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Inspired by young girl, scientists develop a pill that 'appears to annihilate all solid tumors'

The drug, AOH1996, was named after 9-year-old Anna Olivia Healy, who passed away following her battle with neuroblastoma.

Inspired by young girl, scientists develop a pill that 'appears to annihilate all solid tumors'
Cover Image Source: A.N.N.A. Fund

Early research gives cancer patients some hope as scientists have developed a drug containing a molecule called AOH1996 that "appears to annihilate all solid tumors" in preclinical research and leave healthy cells unaffected. The study titled "Small Molecule Targeting of Transcription-Replication Conflict for Selective Chemotherapy" was published in the Cell Chemical Biology journal on August 1. As reported by the Independent, the pill has been shown to be effective in treating cells derived from breast, prostate, brain, ovarian, cervical, skin and lung cancers. While research is still in its early stages, scientists remain hopeful.

Representational Image Source: Pexels | Artem Podrez
Representational Image Source: Pexels | Artem Podrez

The drug targets a cancerous variant of proliferating cell nuclear antigen (PCNA), a protein that plays a critical role in making tumors expand. "PCNA is like a major airline terminal hub containing multiple plane gates. Data suggests PCNA is uniquely altered in cancer cells, and this fact allowed us to design a drug that targeted only the form of PCNA in cancer cells. Our cancer-killing pill is like a snowstorm that closes a key airline hub, shutting down all flights in and out only in planes carrying cancer cells," Linda Malkas of the leading cancer research center, City of Hope in Duarte, California, explained.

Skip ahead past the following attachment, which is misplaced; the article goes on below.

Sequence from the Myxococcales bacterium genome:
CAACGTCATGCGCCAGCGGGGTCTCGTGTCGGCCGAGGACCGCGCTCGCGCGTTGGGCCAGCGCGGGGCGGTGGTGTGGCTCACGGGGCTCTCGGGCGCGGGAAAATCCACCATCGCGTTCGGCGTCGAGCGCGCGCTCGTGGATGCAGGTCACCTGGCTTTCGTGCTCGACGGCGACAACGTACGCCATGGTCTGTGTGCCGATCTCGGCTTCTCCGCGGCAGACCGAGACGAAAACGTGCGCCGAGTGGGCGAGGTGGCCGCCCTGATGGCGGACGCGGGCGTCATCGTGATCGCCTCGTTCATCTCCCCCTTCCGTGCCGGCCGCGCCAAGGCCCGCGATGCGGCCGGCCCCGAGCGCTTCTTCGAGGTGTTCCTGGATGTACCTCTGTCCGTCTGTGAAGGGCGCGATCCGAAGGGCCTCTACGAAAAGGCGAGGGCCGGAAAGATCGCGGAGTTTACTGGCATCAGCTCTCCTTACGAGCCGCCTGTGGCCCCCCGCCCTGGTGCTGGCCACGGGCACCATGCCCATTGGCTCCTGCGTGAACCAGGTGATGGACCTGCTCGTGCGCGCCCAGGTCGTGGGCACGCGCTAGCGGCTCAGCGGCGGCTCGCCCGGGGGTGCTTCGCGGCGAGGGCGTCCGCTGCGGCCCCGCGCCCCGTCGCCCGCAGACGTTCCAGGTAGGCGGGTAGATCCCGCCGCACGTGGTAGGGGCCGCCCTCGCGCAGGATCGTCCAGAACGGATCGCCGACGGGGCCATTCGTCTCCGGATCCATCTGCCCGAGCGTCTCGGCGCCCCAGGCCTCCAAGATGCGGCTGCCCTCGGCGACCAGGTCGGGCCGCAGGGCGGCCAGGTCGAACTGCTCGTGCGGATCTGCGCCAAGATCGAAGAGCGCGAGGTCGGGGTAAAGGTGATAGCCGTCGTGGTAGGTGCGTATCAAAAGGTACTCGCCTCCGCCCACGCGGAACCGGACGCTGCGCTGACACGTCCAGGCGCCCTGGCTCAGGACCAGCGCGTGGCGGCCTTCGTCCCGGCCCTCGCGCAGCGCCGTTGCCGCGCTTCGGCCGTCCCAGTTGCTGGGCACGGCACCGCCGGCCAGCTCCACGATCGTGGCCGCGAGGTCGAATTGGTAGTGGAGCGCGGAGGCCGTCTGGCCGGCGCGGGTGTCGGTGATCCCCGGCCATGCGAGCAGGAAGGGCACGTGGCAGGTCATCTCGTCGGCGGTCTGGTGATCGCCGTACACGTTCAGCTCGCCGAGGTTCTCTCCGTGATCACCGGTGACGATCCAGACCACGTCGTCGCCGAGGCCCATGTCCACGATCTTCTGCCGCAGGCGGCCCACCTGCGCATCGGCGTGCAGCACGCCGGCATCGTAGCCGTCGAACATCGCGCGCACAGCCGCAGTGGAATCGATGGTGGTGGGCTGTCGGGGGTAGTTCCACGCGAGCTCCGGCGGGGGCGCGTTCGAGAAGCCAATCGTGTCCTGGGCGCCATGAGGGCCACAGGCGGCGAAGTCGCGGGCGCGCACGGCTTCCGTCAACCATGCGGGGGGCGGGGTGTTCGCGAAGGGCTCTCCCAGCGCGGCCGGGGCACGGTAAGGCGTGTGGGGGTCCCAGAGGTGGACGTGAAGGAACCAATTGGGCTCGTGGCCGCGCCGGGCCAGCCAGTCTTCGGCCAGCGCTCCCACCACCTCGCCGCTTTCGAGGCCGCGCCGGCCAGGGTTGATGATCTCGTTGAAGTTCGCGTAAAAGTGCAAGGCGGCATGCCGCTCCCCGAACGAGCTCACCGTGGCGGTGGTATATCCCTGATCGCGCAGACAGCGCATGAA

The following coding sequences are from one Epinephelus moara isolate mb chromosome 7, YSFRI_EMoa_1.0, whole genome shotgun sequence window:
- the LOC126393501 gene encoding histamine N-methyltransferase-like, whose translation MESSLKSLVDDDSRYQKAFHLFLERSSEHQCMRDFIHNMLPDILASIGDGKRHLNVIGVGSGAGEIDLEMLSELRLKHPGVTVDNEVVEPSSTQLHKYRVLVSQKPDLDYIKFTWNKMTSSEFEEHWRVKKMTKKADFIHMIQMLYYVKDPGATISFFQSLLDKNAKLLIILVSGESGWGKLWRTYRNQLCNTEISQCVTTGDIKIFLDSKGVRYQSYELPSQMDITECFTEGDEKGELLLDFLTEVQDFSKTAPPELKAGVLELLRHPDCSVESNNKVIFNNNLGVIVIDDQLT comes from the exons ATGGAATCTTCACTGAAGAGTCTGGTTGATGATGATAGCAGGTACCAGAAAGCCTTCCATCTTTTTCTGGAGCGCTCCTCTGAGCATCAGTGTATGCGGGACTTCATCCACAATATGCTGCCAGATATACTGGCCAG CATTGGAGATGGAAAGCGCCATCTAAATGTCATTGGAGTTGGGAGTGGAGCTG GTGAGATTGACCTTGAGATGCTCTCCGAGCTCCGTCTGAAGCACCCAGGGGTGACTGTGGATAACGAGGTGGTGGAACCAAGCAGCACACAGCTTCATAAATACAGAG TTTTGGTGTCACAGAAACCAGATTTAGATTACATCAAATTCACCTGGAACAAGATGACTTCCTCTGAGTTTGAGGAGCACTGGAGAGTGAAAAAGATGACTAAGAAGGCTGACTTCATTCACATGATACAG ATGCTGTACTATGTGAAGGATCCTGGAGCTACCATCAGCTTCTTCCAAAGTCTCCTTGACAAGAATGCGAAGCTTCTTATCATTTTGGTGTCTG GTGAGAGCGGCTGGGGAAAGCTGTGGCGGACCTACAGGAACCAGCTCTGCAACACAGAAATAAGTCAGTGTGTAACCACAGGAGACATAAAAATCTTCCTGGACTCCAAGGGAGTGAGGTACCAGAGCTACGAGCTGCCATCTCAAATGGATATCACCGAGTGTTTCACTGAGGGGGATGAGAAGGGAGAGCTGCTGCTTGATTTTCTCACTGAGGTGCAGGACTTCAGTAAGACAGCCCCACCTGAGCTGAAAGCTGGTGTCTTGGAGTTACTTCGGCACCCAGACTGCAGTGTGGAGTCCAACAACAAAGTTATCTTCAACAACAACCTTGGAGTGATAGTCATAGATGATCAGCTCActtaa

The findings were fuelled by 9-year-old Anna Olivia Healy, who died from neuroblastoma in 2005 after a devastating battle with the cancer. The drug, AOH1996, has been named after her (Anna Olivia Healy was born in 1996.) Malkas, who has been developing the pill over the past 20 years, knew she "wanted to do something special for that little girl," according to Malkas's statement to The New York Post

"She died when she was only 9 years old from neuroblastoma, a children's cancer that affects only 600 kids in America each year," she said. Malkas added that she met Anna's father "when she was at her end stages... he asked if I could do something about neuroblastoma and he wrote my lab a check for $25,000. That was the moment that changed my life — my fork in the road."


The charity, A.N.N.A. Fund (Anna Needs Neuroblastoma Answers) has raised $400,000 for neuroblastoma research and to help families impacted by the disease since 2002. The charity's website is run by the young girl's dad Steve, 57, and mom, Barb Healey, 56.

"My wife and I thought there was no way to fully thank friends, family and strangers for their outpouring of love and support shown for our daughter. No way until the establishment of A.N.N.A.," Steve wrote on the family’s website. "Through awareness and monetary support by people like you, we will be able to pass that same love and concern on to other families in our situation," he added.

Image Source: A.N.N.A. Fund
Image Source: A.N.N.A. Fund

Researchers like Malkas hope that the drug could someday be a useful tool in combination therapies as well as developing new chemotherapeutics. "We were too late to help Anna, but we could help others like her," Malkas said. "I always say when you see me, there's a small 9-year-old girl sitting on my right shoulder. She's my touchstone."

Cover Image Source:  A.N.N.A. Fund
Image Source: A.N.N.A. Fund

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